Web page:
The Executive has set an ambitious target in Scotland's Climate Change Programme to do even more by exceeding the Scottish Share by 1 million tonnes of carbon savings.
This is the first time the Executive has identified Scotland's fair share of UK carbon savings and the first time it has set a Scottish climate change target. Together, they show the strength of Scotland's commitment to make a lasting difference to the bigger picture.
Choosing a Better Future for Scotland
How can we live within environmental limits?
The world does not have an unlimited supply of resources and people are already pushing the limits of what's available. That is why we need to reduce the amount of resources we use and look for new ways of meeting our energy needs. We can all contribute to a more sustainable future by making small changes to our lifestyles. If we don't act now to reduce emissions and prepare for the unavoidable impacts of climate change, we'll need to make even more radical changes in the future and the costs will be higher.
Can I make a difference?
Yes. We can all take steps to reduce our carbon footprint 3 and manage the resources we use in a more environmentally-friendly way. Changes in our daily lifestyle and how we operate our businesses can make a big difference and ensure Scotland does its bit to tackle climate change.
10 Steps Scottish Farmers can take to tackle climate change:
- Plant new woodlands - increase carbon sinks.
- Use on-farm wood resources as wood fuel, for fencing, barn cladding and animal bedding - decrease production and transport of off-farm resources.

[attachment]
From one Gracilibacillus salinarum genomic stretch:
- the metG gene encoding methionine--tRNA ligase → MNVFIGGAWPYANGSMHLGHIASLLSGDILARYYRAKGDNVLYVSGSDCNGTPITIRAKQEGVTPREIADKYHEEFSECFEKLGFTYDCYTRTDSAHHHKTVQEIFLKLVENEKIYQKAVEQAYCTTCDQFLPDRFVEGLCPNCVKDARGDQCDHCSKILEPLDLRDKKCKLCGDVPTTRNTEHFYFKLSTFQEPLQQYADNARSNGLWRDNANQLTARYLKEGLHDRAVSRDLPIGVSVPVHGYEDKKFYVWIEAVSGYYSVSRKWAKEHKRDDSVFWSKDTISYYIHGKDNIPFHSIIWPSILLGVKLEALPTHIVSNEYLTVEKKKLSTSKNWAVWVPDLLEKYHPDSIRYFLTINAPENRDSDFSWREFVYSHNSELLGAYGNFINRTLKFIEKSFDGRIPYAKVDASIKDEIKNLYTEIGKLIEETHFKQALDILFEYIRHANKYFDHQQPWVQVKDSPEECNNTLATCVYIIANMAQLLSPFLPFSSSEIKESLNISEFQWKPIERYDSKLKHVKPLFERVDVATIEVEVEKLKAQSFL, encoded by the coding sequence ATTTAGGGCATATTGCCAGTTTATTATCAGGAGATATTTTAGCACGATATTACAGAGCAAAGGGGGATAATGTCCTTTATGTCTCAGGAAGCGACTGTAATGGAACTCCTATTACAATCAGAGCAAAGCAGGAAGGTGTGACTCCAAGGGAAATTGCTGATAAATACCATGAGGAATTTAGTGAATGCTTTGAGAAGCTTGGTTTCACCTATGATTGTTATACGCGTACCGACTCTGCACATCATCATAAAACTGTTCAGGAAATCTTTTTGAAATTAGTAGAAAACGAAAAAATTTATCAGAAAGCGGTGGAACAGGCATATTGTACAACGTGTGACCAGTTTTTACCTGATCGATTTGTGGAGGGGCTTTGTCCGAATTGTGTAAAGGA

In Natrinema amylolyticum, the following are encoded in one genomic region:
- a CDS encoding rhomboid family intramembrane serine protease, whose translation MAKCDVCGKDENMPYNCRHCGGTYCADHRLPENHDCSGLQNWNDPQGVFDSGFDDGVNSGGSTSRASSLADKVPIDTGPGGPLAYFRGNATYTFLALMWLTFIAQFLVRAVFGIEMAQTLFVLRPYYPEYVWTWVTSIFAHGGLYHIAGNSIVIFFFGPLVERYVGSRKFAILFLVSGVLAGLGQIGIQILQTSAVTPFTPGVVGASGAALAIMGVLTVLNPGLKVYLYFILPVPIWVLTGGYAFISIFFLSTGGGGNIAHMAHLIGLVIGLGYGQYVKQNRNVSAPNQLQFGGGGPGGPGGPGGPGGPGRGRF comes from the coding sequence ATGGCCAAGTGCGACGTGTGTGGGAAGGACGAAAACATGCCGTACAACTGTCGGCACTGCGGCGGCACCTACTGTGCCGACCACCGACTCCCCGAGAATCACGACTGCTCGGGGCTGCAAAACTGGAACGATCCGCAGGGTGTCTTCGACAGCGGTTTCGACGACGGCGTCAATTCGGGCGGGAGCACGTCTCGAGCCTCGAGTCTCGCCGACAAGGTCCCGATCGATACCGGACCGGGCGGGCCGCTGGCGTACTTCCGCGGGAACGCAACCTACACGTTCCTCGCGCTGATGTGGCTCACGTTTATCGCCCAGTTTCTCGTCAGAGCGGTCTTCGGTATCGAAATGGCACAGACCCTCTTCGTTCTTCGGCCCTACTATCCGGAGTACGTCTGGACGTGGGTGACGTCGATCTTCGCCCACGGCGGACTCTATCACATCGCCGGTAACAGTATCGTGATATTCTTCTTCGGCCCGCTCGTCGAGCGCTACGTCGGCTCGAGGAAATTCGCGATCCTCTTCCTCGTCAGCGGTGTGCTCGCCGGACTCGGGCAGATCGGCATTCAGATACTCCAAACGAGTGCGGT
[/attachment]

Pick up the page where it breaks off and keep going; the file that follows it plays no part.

- Plan amount and timing of applied nitrogen to match crop requirements and soil conditions - save money and reduce nitrous oxide emissions.
- Feed livestock partly on cereal silage instead of grass silage only - reduce methane emissions.
- Use bio-diesel to power farm vehicles - reduce carbon dioxide emissions.
- Use on-site renewables such as micro wind turbines to meet some of your farm's energy needs - reduce energy costs and carbon dioxide emissions.
- Explore the opportunities for diversification into new markets such as energy crops - reap the commercial benefits associated with the growing demand for low-carbon products and resources.
- Adapt farm systems to threats of reduced water availability in summer and waterlogging in winter, new and increased pests and diseases, and extreme weather events - protect assets.
- Create and positively manage wildlife corridors such as grass and water margins, and field boundaries - help vulnerable species adapt to climate change.
- Take the Energy Saving Trust's 'Save Your 20%' challenge by making small changes to your daily lifestyle - save money and conserve energy.